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NASCAR's Greatest Road Racing Aces

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The 13 greatest road course racers in NASCAR history

13. Robby Gordon

Robby Gordon has a long-standing road racing pedigree – both off and on the paved road. Four IMSA class wins in the 24 Hours of Daytona and three in the 12 Hours of Sebring, along with a host of IMSA GT and Trans-Am races. He swept the Cup Series road races in 2003, snookering teammate Kevin Harvick coming to the yellow flag at Sonoma. He’s had his share of hiccups too, costing himself a win at Sonoma in 2001 dicing with the lapped car of Kevin Harvick (hmm …), and perhaps most notably at Watkins Glen, again in 2001, when the TV camera battery pack caught on fire, filling the cabin full of smoke, forcing him to bail out with the race well in hand. You also have to respect a guy who’s willing to get parked for a Cup race just to make a point in a Nationwide event when he performed victory burnouts after being black flagged.

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12. Ernie Irvan

Though nicknamed “Swervin’ Irvan” in the early 1990s, Ernie Irvan was a pretty accomplished road racer during his Cup Series career. He won the 1992 race at Sonoma (then Sears Point) from the back of the pack after being flagged for jumping the start. He reassumed the lead with eight laps to go in one of the most impressive charges put on by a driver in either road racing or on an oval in NASCAR during that period. In 1994, Irvan put on a clinic at Sonoma, leading 68 of 74 laps en route to his third win of the year. He would race 10 more events that season before being injured in a practice crash at Michigan that left him with a 10 percent chance of survival. His final race prior to the accident was a runner-up finish at Watkins Glen.

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11. David Pearson

The Silver Fox was a road racing ace? I thought he just won at Darlington? ERRGH! Sorry Hans, wrong guess! David Pearson scored four of his 105 wins at Riverside and Bridgehampton, including sweeping the 1976 season with a third consecutive road win in 1977. During Dan Gurney’s days of running roughshod over the competition at Riverside, it was Pearson who would be the only other driver on the lead lap … or at the very least, within shouting distance.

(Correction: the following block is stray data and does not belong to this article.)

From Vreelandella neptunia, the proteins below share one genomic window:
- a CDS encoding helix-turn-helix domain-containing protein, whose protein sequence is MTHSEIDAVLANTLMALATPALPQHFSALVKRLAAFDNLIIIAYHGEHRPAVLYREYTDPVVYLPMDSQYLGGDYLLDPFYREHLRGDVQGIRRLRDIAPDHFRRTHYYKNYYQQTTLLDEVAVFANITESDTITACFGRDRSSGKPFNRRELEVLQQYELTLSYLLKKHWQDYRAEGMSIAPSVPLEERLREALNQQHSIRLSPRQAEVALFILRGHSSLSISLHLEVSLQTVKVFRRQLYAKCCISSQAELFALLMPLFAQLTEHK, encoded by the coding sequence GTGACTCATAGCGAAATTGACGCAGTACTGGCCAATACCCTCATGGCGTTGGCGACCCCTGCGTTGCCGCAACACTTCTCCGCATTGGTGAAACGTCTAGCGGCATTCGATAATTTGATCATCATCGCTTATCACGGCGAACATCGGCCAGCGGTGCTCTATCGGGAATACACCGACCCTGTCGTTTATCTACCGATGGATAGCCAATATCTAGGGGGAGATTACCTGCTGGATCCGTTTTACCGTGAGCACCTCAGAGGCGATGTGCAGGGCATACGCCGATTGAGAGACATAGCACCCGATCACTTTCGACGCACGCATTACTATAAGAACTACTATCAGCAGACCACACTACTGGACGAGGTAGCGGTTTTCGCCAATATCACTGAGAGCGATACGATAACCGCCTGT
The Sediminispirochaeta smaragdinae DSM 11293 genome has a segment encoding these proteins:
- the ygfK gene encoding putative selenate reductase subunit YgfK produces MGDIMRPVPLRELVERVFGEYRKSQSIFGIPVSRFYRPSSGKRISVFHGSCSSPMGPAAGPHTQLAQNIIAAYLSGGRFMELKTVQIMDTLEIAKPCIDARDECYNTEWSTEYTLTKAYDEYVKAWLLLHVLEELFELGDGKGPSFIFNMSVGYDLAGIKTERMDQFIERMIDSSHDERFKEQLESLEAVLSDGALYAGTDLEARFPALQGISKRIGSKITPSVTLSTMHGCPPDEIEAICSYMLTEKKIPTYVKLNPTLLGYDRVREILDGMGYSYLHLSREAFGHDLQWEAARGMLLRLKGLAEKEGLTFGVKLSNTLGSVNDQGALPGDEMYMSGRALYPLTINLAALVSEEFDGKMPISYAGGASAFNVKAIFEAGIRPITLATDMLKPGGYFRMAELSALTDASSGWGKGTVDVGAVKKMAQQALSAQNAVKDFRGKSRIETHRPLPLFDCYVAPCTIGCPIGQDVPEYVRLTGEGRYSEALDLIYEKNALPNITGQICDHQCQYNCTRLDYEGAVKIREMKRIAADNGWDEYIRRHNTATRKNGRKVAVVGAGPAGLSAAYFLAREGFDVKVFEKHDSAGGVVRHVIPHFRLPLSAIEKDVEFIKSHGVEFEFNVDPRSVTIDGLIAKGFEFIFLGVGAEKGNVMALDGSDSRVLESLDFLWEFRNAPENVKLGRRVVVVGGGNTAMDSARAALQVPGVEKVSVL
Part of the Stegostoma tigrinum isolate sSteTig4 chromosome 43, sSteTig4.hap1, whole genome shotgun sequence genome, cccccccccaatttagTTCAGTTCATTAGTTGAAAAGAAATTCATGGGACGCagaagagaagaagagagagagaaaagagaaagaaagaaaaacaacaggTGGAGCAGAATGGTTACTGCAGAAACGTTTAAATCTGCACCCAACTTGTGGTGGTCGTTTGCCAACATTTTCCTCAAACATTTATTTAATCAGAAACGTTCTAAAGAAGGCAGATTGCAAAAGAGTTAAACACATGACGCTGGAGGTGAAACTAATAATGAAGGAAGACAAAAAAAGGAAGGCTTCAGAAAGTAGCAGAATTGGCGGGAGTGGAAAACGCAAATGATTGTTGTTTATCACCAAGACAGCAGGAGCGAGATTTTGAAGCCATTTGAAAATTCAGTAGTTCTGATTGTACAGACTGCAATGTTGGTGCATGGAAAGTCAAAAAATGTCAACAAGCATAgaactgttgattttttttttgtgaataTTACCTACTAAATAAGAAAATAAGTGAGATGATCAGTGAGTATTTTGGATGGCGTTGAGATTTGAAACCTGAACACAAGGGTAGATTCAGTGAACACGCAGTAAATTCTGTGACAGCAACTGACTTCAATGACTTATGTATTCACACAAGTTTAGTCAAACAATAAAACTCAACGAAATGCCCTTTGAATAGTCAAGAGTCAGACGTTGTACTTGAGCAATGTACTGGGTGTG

10. Marcos Ambrose

He may only have two road wins so far — which by all means should be three after his car failed to re-fire going uphill at Sonoma in 2010 while saving fuel under caution — but in an era where the cars are as close as they’ve ever been, Marcos Ambrose proves how much of a difference a driver can make at these tracks. Ambrose drives into a corner deeper, bounces the car off the curb more violently, and can make the rest of the field look like rank amateurs in comparison. And for good reason: prior to coming stateside he was basically the Jimmie Johnson of the Australian V8 Supercar Series; actual stock cars, racing at Cup Series speeds. He also has three straight wins at Watkins Glen in the Nationwide Series from 2009-11.

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9. Tim Richmond

We all know of the legend of Tim Richmond, his wild and crazy lifestyle that didn’t mesh well for the era of NASCAR (but would no doubt be celebrated today). While Richmond here only a few years, one area where he made his mark was in road course racing. Richmond scored four wins in 14 starts at Riverside, and another at Watkins Glen from the pole when the series returned to upstate New York in 1986. His final win in 1987 was at Riverside after sitting out the majority of the season suffering from pneumonia brought about by the AIDS virus. Richmond would lose his battle with the disease just two years following his final win.

8. Mark Martin

Crediting his success by learning to drive by sliding around the gravel back roads of Arkansas (at the age of three, standing in his father’s lap) Mark Martin’s Fords were the cars to beat in the mid- to late-1990s on road courses. He won three straight races at Watkins Glen from the pole from 1993-95, and finally closed the deal at Sonoma in 1997. During this time he also was party to the straight class wins in the 24 Hours of Daytona with Roush Racing, including partnering with actor/racer Paul Newman for the 1995 victory. Martin was denied victory in the 1991 Sonoma race after contact with Tommy Kendall with two laps to go, and in 1989 after exiting the pits when all of the wheels fell off his car.